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K-M Technology Academy introduces 21st century skills

Learning by doing: Kent-Meridian tech students sit in the green screen room adjacent to Michael Christiansen’s classroom. They are filming news broadcasts and commercials as part of their history project.  - Michelle Conerly, Kent Reporter
Learning by doing: Kent-Meridian tech students sit in the green screen room adjacent to Michael Christiansen’s classroom. They are filming news broadcasts and commercials as part of their history project.
— image credit: Michelle Conerly, Kent Reporter

Mike Christiansen sits at his desk, watching students type away on computers.

In his classroom, you will find no paper or pencils, only a small bookshelf with textbooks dating back decades. What you will find are Macintosh computers, desks and a projection screen – all Christiansen needs to teach world and U.S. history.

Christiansen and seven other educators at the Kent-Meridian Technology Academy (KMTA) have taken a new approach to teaching. This "school within a school" program uses a technology-based model of instruction to help students hone skills for the future.

"We've created a culture of academic achievement," Christiansen said. "We're preparing kids for the 21st century."

Established in 2007, the academy was added to Kent-Meridian High School after Mill Creek Middle School created the Kent Technology Academy (KTA) for younger students. Together, the academies employ 15 teachers and serve about 500 students.

In the KMTA teaching model, students use the Internet and different computer software programs to learn the material, which, for some instructors, serves as a better resource for the subjects they teach.

"This is current world issues so there's no textbook that will ever be up to date," said Alexandra Samorano, social studies teacher at KMTA. "The culture of the class is totally Internet-based because the most up-to-date information is going to be there."

This new model of instruction "flips the classroom," according to Christiansen, allowing students to problem solve on their own while teachers help guide them to the right information.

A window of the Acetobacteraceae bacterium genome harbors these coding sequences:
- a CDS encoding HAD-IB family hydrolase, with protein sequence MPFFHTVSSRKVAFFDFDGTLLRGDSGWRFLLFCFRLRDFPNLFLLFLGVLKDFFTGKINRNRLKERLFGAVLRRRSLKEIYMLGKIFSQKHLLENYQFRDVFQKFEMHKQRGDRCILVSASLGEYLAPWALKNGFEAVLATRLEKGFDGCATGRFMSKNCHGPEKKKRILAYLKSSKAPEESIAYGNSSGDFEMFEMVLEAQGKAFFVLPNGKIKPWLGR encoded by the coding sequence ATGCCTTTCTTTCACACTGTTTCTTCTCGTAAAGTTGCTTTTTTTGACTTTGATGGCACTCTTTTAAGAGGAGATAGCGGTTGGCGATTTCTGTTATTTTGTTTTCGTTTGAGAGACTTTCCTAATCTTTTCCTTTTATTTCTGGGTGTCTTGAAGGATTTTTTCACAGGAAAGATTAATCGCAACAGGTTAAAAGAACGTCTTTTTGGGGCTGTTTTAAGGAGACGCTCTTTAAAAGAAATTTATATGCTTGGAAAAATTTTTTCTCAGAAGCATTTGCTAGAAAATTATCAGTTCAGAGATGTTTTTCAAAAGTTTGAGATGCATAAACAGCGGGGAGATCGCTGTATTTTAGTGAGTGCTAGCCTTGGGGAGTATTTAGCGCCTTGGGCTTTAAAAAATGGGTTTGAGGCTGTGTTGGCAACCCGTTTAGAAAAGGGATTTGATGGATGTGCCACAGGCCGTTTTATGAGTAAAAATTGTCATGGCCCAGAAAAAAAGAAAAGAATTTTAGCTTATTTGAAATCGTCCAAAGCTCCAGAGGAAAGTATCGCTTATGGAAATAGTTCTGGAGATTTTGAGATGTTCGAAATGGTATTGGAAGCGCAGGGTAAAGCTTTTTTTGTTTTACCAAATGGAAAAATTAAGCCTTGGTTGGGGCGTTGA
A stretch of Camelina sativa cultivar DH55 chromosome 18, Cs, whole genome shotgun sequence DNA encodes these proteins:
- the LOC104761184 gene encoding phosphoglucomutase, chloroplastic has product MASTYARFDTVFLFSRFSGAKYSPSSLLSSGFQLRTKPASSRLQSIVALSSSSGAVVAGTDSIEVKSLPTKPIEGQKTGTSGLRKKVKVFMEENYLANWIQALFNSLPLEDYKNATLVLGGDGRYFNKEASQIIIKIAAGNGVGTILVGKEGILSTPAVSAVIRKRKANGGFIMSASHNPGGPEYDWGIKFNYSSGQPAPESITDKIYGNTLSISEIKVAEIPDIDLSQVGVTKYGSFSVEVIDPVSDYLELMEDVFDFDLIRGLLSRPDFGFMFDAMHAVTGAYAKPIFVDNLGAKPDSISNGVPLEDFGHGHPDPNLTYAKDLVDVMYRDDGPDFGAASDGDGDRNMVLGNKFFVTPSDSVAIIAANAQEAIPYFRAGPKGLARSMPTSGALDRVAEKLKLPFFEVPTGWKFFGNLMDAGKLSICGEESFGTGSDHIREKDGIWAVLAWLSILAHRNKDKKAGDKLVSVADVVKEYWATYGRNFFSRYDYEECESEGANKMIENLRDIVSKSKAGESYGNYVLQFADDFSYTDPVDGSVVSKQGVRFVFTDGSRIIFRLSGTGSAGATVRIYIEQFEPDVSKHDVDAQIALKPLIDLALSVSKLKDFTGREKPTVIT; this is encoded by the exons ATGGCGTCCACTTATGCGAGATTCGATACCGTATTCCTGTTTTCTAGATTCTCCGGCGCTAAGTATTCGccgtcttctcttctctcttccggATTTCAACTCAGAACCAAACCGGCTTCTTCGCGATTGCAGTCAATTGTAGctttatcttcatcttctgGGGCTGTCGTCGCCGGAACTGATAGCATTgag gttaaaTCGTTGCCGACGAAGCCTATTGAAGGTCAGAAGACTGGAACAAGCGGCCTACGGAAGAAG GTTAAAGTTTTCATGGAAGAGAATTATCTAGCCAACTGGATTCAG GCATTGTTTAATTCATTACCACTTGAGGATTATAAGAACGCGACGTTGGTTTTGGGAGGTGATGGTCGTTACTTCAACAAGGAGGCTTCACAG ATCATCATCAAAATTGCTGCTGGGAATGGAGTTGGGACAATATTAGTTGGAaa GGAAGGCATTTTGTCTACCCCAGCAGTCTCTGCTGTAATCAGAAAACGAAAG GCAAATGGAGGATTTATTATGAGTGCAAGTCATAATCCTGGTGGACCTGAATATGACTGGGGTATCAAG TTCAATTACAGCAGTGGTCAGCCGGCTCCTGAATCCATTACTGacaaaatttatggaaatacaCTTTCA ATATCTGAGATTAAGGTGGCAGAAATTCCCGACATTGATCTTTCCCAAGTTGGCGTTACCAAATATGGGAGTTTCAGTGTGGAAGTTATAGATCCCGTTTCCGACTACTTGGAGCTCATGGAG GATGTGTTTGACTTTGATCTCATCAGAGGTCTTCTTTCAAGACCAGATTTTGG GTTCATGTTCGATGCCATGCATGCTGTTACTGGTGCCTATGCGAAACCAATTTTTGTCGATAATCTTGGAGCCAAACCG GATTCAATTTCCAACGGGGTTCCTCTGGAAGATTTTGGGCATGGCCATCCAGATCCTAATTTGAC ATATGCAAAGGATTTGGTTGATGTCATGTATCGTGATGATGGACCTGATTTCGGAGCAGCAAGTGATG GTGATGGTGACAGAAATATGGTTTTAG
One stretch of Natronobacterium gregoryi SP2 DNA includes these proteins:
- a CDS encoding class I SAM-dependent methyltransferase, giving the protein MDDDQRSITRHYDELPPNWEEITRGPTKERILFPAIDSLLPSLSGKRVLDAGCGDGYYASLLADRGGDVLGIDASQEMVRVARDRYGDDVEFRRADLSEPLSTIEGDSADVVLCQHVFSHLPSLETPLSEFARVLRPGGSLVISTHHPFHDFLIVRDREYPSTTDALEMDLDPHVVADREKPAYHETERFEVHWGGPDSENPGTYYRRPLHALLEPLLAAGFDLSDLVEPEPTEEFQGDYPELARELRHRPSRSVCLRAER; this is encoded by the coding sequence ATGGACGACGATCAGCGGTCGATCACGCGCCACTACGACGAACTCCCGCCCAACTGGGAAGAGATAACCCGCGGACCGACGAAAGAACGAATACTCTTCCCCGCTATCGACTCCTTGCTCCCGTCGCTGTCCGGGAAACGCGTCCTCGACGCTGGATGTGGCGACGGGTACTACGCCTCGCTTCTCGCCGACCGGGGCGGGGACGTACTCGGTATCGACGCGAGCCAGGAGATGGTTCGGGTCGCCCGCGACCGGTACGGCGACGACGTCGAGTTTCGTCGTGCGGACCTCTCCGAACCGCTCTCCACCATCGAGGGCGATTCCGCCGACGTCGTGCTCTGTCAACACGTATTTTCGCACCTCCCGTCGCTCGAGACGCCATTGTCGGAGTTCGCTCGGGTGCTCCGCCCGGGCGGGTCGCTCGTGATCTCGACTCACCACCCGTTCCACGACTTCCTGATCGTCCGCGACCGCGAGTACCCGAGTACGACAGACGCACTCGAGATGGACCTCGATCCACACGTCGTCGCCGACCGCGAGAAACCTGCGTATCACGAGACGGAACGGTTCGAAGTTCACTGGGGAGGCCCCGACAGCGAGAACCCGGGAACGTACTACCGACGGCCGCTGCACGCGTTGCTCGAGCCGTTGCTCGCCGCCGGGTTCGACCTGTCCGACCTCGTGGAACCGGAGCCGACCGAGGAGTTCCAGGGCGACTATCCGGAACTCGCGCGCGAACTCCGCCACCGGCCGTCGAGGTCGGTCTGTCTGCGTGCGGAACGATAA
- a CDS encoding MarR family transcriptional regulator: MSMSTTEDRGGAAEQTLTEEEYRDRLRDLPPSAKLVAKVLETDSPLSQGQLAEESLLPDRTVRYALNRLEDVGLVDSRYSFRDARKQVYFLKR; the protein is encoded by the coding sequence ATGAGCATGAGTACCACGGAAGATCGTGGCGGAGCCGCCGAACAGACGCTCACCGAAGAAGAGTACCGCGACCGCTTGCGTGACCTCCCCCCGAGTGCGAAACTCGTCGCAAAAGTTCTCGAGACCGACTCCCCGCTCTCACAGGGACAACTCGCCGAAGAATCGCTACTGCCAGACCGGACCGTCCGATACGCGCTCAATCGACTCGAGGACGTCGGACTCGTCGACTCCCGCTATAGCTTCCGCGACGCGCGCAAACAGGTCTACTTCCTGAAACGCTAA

"I'm the guy who's helping them gain more knowledge," Christiansen said. "It's my job they learn the key concepts but also enthuse them to learn new ideas."

Instead of memorization and rewriting answers found in the back of the book, the curriculum is more project-based. Kids create presentations and videos to demonstrate their understanding of concepts.

For math or science classes, a website like Explorelearning.com provide products such as Gizmos! to let students dissect frogs digitally. Products like Bamboo Pen Tablets allow students to use their own handwriting to do calculations that show up on the computer screen.

Christiansen introduces a new program like Adobe Photoshop or Flash every couple of weeks. Students then create videos and presentations that, at times, turn out to be creative and innovative projects.

"Kids love the programs we use," Christiansen said. "They get geeked up about them."

Although the Kent School District completely supports the KMTA, not everyone is as "geeked up" about it as Christiansen and Samorano.

"Sometimes we get a little weirdness from outside teachers," Samorano said. "How could you be teaching if you're not in the classroom? But we have a lot of trust in our kids and deal with any discipline problems in-house."

Another concern is that students don't get the socialization traditional classrooms provide. But Samorano assures that in and outside of a KMTA classroom, students learn the social skills needed to succeed in the real world.

"Our kids are involved in electives with everyone else (at Kent-Meridian)," Samorano said. "A lot of them are officers of the clubs. They take on leadership positions even when we don't force them because it's just natural."

Christiansen and Samorano see the role of technology as a positive element in their curriculum. And even though they might have their own concerns, they believe the Internet and technology in general should be embraced and not ignored.

"One of my fears is that handwriting is going away," Samorano said. "But I think (students') thoughts will be more clear because they can edit faster. Kids are going to be learning things at a faster rate."

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